Big Boi has seen plenty in his 30-year career — such as the time that Mike Tyson confronted Goodie Mob‘s Khujo.

On Wednesday (November 1), the OutKast legend sat down for an interview with fellow ATLien JID at Atlanta’s Stankonia Studios for Rolling Stone’s “Musicians On Musicians” series.

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During the chat, the pair discussed their fandom of Khujo, who Big Boi even referred to as the “most feared” during OutKast and Goodie Mob’s recording sessions back in the day.

When JID spoke about his love for Khujo’s verse on OutKast’s 1998 Aquemini cut “Y’all Scared” — particularly the lines, “Heat’ll make anything move/ Even Tyson, can get laid down, with this tool” — Big Boi revealed the boxing legend once stepped to his Dungeon Family relative over his lyrics.

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“Man, let me tell you, Tyson walked upon Khujo at the BET Awards or some award show,” the 48-year-old recalled. “Tyson got a lot more fights, but Khujo ain’t back down or nothin.’ He was just like, ‘Yea foo, yea foo,’ y’know what I’m sayin’? And Mike Tyson was like, ‘You had said something about me?’”

Watch Big Boi tell the story at the 9:16 mark below:

Goodie Mob have often been cited as one of the most instrumental forces in the South. Earlier this year, group member CeeLo Green even went so far as to credit them for the “rise and reign of Southern Hip Hop.”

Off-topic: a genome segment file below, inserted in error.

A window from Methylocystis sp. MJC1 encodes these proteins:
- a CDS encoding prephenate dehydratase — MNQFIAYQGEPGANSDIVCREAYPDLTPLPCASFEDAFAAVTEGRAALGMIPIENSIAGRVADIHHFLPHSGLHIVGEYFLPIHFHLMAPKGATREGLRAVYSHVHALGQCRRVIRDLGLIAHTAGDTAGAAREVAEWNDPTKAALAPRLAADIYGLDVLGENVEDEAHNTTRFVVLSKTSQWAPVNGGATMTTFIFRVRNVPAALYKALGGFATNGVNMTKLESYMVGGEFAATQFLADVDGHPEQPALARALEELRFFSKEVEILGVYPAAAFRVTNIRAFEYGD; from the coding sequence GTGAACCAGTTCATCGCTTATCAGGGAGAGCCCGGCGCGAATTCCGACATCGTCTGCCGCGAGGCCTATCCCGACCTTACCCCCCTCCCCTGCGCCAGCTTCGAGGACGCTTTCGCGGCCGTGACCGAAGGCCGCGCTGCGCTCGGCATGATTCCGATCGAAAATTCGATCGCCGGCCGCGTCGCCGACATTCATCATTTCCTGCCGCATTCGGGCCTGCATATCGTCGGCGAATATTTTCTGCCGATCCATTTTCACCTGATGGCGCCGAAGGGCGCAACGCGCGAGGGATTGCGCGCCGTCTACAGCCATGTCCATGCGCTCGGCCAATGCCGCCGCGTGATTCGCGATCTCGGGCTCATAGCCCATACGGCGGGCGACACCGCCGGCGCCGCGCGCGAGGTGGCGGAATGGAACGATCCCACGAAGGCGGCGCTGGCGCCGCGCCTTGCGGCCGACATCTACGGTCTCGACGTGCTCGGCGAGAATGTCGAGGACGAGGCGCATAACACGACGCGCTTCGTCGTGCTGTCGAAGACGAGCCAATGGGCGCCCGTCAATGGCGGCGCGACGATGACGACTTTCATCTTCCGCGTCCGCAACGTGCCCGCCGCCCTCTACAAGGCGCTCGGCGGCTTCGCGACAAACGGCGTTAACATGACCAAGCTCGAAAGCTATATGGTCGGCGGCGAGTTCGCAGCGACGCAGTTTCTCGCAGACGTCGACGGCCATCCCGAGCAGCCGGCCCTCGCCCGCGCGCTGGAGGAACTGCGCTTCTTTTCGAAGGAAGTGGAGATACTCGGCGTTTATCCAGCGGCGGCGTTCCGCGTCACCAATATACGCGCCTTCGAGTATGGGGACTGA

“I think that’s definitely our contribution to the culture and to community — being able to spearhead and set into motion the rise and reign of Southern Hip Hop,” he told AllHipHop. “We fought those first wars, and we fought for the civil rights and the equality of Hip Hop. And with that equality, we gave the sentiment and the sound a certain kind of quality.”

Khujo Goodie Credits André 3000 For 1st 'Trap' Lyric In A Song

Khujo Goodie Credits André 3000 For 1st 'Trap' Lyric In A Song

He continued: “There was an accountability here of where we wanted to do it pridefully, effectively and successfully. It was very important to have integrity as a curriculum as we taught it to be as it flowed through and was passed down as an inheritance to the ones who wave that banner today.”

Goodie Mob released their debut album Soul Food in 1995, which not only spawned the hit “Cell Therapy” but helped popularize the term “Dirty South.”

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The project cracked the Billboard 200 and was certified gold by the Recording Industry Association of America (RIAA) in less than a year. This happened during a time when Southern Hip Hop was still largely dismissed by East Coast and West Coast audiences.